Vitamin D

Vitamin D is a nutrient found in some foods that is needed for health and to maintain strong bones. It does so by helping the body absorb calcium (one of bone’s main building blocks) from food and supplements. People who get too little vitamin D may develop soft, thin, and brittle bones, a condition known as rickets in children and osteomalacia in adults. Vitamin D is important to the body in many other ways as well. Muscles need it to move, for example, nerves need it to carry messages between the brain and other parts of the body, and the immune system needs vitamin D to fight off invading bacteria and viruses. Together with calcium, vitamin D also helps protect older adults from osteoporosis. Vitamin D is found in cells throughout the body. Learn more about vitamin D at the NIH website.

Vitamin E

Vitamin E is a fat-soluble nutrient found in many foods. In the body, it acts as an antioxidant, helping to protect cells from the damage caused by free radicals. Free radicals are compounds formed when our bodies convert the food we eat into energy. People are also exposed to free radicals in the environment from cigarette smoke, air pollution, and ultraviolet light from the sun. The body also needs vitamin E to boost its immune system so that it can fight off invading bacteria and viruses. It helps to widen blood vessels and keep blood from clotting within them. In addition, cells use vitamin E to interact with each other and to carry out many important functions. Learn more about vitamin D at the NIH website.

Vitamin K

Vitamin K is a nutrient that the body needs to stay healthy. It’s important for blood clotting and healthy bones and also has other functions in the body. Vitamin K is found naturally in many foods, including green leafy vegetables, such as spinach, kale, broccoli, and lettuce. Vitamin K deficiency is very rare. Vitamin K is important for healthy bones. Some research shows that people who eat more vitamin K-rich foods have stronger bones and are less likely to break a hip than those who eat less of these foods. Learn more about vitamin K at the NIH website.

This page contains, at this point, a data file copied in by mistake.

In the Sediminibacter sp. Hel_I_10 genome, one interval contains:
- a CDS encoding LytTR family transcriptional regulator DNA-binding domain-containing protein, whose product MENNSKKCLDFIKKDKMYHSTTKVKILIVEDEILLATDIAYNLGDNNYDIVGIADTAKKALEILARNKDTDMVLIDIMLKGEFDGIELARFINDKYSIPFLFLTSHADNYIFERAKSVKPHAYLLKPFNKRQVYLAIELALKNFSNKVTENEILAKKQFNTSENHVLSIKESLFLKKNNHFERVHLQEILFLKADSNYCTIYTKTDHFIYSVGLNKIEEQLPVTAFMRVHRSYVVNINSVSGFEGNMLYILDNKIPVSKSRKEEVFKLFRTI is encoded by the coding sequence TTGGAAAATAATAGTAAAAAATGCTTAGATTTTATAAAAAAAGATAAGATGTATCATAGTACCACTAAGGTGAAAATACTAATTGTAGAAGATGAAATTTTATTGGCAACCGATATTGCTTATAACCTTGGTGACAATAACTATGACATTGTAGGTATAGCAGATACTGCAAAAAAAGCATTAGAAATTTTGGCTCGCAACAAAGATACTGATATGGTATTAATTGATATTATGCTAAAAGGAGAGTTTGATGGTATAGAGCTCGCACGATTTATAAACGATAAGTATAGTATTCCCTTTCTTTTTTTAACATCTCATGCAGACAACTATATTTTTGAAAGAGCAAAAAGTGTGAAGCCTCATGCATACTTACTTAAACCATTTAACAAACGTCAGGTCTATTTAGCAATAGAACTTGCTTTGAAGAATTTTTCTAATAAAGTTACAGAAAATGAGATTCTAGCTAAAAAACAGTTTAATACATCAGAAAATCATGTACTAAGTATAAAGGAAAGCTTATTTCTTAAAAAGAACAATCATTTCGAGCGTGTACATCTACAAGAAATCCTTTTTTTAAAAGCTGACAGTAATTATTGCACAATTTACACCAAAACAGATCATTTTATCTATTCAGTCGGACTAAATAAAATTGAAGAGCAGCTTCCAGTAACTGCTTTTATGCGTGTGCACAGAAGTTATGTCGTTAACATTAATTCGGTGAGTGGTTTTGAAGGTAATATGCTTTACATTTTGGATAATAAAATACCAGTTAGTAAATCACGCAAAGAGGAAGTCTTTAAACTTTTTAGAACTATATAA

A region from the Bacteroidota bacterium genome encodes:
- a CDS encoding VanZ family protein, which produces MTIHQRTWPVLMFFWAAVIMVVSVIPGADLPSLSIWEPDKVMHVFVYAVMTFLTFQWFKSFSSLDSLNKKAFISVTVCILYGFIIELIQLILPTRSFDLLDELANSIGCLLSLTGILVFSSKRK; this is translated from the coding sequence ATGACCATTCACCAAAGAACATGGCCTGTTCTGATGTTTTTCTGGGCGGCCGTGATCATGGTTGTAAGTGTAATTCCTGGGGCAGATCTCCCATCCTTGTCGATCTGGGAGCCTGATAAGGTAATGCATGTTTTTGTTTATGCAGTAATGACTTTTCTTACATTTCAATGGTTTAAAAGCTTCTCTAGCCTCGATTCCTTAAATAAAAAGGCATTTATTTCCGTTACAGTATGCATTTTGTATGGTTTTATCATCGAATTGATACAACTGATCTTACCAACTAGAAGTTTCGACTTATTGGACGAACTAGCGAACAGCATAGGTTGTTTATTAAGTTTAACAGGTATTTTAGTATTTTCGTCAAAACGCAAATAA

Flaxseed Extract (Omega-3)

The flax plant is an ancient crop that has been cultivated since the beginning of civilization. Flaxseed oil is obtained by cold-pressing ripened and dried flax seeds. (The oil is also commonly known as linseed oil.) Countless studies have linked flaxseed oil to powerful health benefits, likely related to its high content of heart-healthy omega-3 fatty acids. Omega-3 essential fatty acids are "good" fats that have been shown to have heart-healthy effects. Each tablespoon of ground flaxseed contains about 1.8 grams of plant omega-3s. Lignans, which have both plant estrogen and antioxidant qualities, are found in flaxseed at 75 to 800 times more than other plant foods. Flaxseed oil is rich in fiber and may also have beneficial effects on cholesterol levels when taken as a supplement. Some studies have shown that flaxseed oil may be effective in reducing LDL (bad) cholesterol and boosting protective HDL cholesterol. Recent studies have also suggested that flaxseed may have a protective effect against breast cancer, prostate cancer, and colon cancer. In animal studies, the plant omega-3 fatty acid found in flaxseed, called ALA, inhibited tumor incidence and growth. Read more about Flaxseed at WebMD.

Alpha-Lipoic Acid

Alpha-lipoic acid or ALA is a naturally occurring compound that's made in the body. It serves vital functions at the cellular level, such as energy production. Research suggests that it may play a role in weight loss, diabetes, and other health conditions. The antioxidant properties of alpha-lipoic acid have been linked to several benefits, including lower blood sugar levels, reduced inflammation, slowed skin aging, and improved nerve function. Foods like broccoli, tomatoes, spinach, and Brussels sprouts also contain ALA. Learn more about ALA at Healthline.